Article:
Covid-19 has practically killed Himalayan tourism of Nepal

Published on : Wednesday, November 4, 2020

In 2019 Nepal attracted so many mountain climbers thata human traffic jam of hundreds of mountaineersin puffy jackets snarled a trail to the top of Mount Everest.


The crowds were proof of how fast Nepal’s tourism industry had grown, becoming a lifeline for the country. Last year tourism brought in more than $2 billion to Nepal, one of Asia’s poorest nations, and employed a million people, from porters to pilots.


But the pandemic has stopped all of that.


The trails snaking through the Himalayas are deserted, including those leading up to Everest Base Camp. Fewer than 150 climbers have arrived this fall season, immigration officials said, down from thousands last year.


Countless Sherpas and experienced mountain guides have been put out of work, leaving many to plant barley or graze yaks across the empty slopes to survive.


Partly because of the boost from tourism, Nepal’s economy had been growing faster than India’s, at nearly six percent in 2019. Usually at this time of year, jet after jet would thread the mountain ranges by Kathmandu’s international airport and disgorge thousands of well-heeled tourists, including many Indians, eager to hike in the Annapurnas or up to Mount Everest base camp.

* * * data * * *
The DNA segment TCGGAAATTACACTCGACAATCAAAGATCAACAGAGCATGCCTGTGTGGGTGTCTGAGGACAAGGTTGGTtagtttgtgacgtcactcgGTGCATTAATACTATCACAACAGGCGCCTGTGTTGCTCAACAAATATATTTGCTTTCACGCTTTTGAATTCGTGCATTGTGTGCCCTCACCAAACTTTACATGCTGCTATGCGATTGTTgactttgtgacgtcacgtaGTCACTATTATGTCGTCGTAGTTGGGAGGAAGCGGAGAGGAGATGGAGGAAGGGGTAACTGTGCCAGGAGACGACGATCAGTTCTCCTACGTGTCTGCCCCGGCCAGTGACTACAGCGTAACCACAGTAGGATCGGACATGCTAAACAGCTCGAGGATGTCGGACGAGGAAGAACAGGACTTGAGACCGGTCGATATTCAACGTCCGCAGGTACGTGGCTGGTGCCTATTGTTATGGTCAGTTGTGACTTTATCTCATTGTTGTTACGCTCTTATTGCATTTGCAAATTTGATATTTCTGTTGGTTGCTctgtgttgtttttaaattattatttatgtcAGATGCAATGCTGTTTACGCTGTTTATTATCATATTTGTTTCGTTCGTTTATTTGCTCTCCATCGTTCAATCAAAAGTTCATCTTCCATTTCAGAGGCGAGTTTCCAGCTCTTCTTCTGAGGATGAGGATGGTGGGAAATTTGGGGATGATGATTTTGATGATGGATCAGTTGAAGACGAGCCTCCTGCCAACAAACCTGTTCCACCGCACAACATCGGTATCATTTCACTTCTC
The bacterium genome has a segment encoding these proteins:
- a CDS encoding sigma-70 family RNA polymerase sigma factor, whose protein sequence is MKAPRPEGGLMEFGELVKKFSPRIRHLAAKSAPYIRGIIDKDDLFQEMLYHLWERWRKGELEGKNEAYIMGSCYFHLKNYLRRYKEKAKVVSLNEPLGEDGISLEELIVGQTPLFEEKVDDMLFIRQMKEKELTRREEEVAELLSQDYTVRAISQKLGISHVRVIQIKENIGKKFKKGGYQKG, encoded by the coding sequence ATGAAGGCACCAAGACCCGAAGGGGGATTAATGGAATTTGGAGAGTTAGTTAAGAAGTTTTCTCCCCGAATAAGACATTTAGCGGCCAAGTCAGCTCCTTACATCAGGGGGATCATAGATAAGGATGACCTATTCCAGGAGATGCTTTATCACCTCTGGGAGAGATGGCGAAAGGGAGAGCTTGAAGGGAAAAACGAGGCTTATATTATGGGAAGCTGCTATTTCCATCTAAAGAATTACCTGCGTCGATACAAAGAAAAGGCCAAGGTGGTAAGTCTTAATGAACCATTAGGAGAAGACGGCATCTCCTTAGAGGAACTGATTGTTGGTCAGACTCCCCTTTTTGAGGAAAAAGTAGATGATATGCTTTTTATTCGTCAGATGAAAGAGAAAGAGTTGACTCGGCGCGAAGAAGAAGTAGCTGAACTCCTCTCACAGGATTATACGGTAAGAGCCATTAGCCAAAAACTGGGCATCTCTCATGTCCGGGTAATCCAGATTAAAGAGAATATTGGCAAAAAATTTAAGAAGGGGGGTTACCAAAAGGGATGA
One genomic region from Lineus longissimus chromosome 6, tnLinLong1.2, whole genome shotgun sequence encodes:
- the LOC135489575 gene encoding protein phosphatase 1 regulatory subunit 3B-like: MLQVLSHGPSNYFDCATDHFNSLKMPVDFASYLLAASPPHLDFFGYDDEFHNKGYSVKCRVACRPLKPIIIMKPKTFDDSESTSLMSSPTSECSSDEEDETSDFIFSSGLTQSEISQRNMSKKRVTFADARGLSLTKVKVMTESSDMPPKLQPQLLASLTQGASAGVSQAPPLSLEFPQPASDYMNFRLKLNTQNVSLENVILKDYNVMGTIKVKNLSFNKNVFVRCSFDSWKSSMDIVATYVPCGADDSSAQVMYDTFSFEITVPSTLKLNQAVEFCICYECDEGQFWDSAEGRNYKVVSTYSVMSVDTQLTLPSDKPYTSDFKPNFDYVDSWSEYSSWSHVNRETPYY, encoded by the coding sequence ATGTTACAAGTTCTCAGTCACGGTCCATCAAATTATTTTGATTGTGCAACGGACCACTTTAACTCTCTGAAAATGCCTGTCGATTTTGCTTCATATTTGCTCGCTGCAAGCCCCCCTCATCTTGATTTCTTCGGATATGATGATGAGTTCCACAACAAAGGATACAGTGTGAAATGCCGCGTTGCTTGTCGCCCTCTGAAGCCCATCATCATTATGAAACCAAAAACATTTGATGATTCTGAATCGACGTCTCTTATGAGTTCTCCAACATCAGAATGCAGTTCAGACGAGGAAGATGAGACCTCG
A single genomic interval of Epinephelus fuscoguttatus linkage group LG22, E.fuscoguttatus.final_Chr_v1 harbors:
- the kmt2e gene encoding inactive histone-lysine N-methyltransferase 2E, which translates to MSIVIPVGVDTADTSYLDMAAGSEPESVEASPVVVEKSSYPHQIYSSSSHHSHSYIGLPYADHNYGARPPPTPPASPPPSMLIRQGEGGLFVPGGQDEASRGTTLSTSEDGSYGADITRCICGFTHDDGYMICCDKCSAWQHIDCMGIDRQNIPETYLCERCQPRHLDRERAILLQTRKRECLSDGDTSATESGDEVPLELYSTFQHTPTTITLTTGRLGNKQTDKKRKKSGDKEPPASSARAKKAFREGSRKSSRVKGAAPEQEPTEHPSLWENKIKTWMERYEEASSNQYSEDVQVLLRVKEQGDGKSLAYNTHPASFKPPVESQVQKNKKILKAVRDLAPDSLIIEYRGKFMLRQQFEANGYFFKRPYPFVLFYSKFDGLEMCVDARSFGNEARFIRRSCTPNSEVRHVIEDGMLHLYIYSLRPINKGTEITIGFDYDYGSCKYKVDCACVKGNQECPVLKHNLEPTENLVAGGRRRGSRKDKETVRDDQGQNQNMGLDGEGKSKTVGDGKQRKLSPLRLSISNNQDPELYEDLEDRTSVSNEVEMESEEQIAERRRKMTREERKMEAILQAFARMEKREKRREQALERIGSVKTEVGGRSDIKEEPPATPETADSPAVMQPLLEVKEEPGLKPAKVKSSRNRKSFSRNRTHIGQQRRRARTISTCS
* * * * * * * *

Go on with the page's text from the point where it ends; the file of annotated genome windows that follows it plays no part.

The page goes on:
Last year, more than a million tourists visited. The average spent more than $50 a day.


Tourism officials expect that at least 800,000 people employed in the tourism industry will lose their jobs. Among the first to go, officials said, will be the 50,000 or so high-altitude guides, Sherpas and others in the trekking ecosystem. Some have started protesting on the streets of Kathmandu, urging the government to give them loans to help feed their families and threatening to vandalize the tourism board’s office if they get no relief.


“Guides, once known as the real agents of tourism, have been left in the lurch,” said Prakash Rai, a climbing guide who participated in the recent protests. “We have no means to survive this crisis.”


Not long ago, some people inside and outside the country were saying that Nepal’s tourism industry had spun out of control. Nepal was so eager to welcome climbers, these critics said, that the Everest scene had become unruly and dangerous.


Despite the rise in Covid-19 cases, other parts of the economy, like manufacturing, are trying to sputter back to life, and some schools have reopened. Travel restrictions imposed this spring and summer have been eased. A mass exodus has begun from the cities to far-flung villages as Nepalis head home to celebrate the Hindu holidays of Dashain and Tihar.
Yet such movement is bypassing tourist areas.

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